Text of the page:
Housing

The Evolving Urban Form: Budapest

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The Budapest area has lost population overall since 1980, having fallen from 3.03 million to 2.99 million in 2016, according to Hungarian Central Statistical Office data as reported by citypopulation.de (Graphic 1). This 1.3 percent loss is smaller than the national population loss over the same period of 8.2 percent. Moreover, during the last five years, the Budapest area is estimated to have gained 1.7 percent, even as Hungary lost 1.1 percent.  read more »

America's Heartland is Critical to Our Future

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The results of the 2016 presidential election have been ascribed -- by the winner’s critics -- to racism, hysteria, stupidity, or nostalgia. But what the results most reflected was a looming economic divide. Essentially, Donald Trump won in the parts of the country that grow most of the food, drill for oil and gas, and produce palpable things. The places that went for Hillary Clinton are where intangibles such as media, software, and financial transactions drive the economy.  read more »

California's War on the Emerging Generation

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It should be the obligation of older citizens to try to improve the prospects for their successors. But, here in California, as seen in a new report issued by the Chapman Center for Demographics and Policy, we seem to have adopted an agenda designed to make things tougher for them.  read more »

Leaving California? After slowing, the trend intensifies

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Given its iconic hold on the American imagination, the idea that more Americans are leaving California than coming breaches our own sense of uniqueness and promise. Yet, even as the economy has recovered, notably in the Bay Area and in pockets along the coast, the latest U.S. Census Bureau estimates show that domestic migrants continue to leave the state more rapidly than they enter it.  read more »

Deindustrialisation in Sydney

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According to property analysts CoreLogic, the Sydney median vacant land selling price has hit $450,000, a massive 20.5 per cent higher than the same time last year.  read more »

California: The Republic of Climate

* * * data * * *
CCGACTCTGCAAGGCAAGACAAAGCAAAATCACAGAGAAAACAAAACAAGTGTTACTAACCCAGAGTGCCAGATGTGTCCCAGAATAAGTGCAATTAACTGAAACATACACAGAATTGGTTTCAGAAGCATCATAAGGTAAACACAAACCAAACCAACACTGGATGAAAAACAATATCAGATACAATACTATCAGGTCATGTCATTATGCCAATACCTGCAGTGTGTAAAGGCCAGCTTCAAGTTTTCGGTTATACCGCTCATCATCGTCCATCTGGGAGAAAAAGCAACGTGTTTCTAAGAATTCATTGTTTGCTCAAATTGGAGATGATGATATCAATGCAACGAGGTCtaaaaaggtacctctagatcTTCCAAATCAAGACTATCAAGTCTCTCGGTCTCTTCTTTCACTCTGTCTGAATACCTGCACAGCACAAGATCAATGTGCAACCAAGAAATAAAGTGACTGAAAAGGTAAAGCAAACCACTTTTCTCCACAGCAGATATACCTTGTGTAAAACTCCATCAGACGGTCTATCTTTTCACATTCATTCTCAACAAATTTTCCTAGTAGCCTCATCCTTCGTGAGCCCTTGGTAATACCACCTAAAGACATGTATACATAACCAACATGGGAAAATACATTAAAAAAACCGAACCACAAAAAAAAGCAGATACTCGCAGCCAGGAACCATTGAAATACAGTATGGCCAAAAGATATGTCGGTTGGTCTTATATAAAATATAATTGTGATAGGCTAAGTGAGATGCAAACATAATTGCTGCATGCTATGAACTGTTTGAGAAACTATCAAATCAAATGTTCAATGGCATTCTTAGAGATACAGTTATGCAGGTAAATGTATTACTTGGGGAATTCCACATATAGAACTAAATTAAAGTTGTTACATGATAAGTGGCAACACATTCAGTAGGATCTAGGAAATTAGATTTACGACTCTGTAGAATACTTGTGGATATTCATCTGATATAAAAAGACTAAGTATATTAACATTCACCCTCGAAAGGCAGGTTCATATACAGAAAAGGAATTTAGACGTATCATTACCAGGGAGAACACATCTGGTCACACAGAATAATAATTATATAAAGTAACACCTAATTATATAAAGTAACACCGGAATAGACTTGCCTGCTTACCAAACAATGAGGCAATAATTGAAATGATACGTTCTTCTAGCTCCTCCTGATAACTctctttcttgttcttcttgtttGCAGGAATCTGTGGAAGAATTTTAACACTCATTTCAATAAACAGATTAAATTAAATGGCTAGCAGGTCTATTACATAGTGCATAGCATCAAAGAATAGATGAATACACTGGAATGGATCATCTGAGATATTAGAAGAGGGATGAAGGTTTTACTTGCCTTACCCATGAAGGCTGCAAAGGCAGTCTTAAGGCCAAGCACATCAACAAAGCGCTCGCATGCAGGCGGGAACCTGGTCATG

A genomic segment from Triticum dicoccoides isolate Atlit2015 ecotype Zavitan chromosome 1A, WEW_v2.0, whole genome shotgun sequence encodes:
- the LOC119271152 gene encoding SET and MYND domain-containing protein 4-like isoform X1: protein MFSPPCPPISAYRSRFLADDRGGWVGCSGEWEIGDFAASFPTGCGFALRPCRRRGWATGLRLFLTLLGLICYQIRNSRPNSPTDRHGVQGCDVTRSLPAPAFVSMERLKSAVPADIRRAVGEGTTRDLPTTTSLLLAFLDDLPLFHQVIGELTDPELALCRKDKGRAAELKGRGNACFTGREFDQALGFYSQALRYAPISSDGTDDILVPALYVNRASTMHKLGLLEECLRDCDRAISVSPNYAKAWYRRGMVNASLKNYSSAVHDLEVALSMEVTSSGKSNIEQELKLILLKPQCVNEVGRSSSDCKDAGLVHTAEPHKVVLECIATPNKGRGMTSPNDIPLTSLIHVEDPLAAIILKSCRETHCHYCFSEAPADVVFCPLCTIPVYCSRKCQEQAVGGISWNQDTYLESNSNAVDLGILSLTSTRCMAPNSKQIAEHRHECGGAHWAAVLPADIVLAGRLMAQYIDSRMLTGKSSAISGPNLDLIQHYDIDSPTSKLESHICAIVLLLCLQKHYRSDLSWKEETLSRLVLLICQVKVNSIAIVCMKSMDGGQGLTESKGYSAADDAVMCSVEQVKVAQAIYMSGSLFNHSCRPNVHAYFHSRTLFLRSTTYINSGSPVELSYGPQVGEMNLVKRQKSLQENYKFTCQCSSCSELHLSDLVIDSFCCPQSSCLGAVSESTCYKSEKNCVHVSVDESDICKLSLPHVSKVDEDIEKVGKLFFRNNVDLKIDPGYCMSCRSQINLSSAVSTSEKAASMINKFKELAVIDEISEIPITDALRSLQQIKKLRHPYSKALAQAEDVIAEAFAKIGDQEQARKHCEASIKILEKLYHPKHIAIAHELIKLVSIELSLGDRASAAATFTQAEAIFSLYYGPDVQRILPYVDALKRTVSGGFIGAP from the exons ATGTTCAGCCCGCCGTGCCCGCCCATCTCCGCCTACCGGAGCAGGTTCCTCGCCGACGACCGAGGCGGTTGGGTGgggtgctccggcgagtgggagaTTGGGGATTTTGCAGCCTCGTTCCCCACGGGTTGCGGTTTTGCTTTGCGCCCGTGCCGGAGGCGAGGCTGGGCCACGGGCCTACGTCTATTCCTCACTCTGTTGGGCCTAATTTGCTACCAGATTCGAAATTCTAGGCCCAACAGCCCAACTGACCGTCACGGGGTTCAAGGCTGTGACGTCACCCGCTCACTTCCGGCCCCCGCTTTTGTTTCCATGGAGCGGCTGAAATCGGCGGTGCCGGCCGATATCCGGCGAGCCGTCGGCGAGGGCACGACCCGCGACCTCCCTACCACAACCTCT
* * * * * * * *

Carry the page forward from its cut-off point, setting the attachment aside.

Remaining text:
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To some progressives, California’s huge endorsement for the losing side for president reflects our state’s moral superiority. Some even embrace the notion that California should secede so that we don’t have to associate with the “deplorables” who tilted less enlightened places to President-elect Donald Trump. One can imagine our political leaders even inviting President Barack Obama, who reportedly now plans to move to our state, to serve as the California Republic’s first chief executive.  read more »

Portland Housing Stupidity Grows

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Here’s an incredibly stupid idea to deal with Portland’s housing affordability problems: Multnomah County proposes to build tiny houses in people’s backyard. The people will get to keep the houses on the condition that they allow homeless people to live in them for five years.  read more »

Suburban and Urban Housing Cost Relationships

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Perhaps this is old hat to you, but this came across as a bit of an epiphany to me earlier today.  read more »

Big Box Jesus

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One of my cousins recently attended an event at a suburban church and I tagged along. I’m amoral and omnivorous. I’ll go to any house of worship on the odd chance I might actually learn something useful – and I often do. And I meet a lot of really nice people along the way. But mostly I like to explore the landscapes other people inhabit. Church provides an intimate glimpse into what people are thinking and feeling in a particular location.  read more »

Canada’s Urban Areas: Descent from Affordability

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Canada is a nation of wide open spaces, yet it has high urban area densities recently driven higher by a redefinition of urban area criteria (Note 1). Canada's largest urban area (population centre) is Toronto, with a population of 5.4 million continues to be the densest of the 59 with more than 50,000 residents. Toronto has a population of 3,028 per square kilometer (7,843 per square mile), approximately five percent above the European Union average.  read more »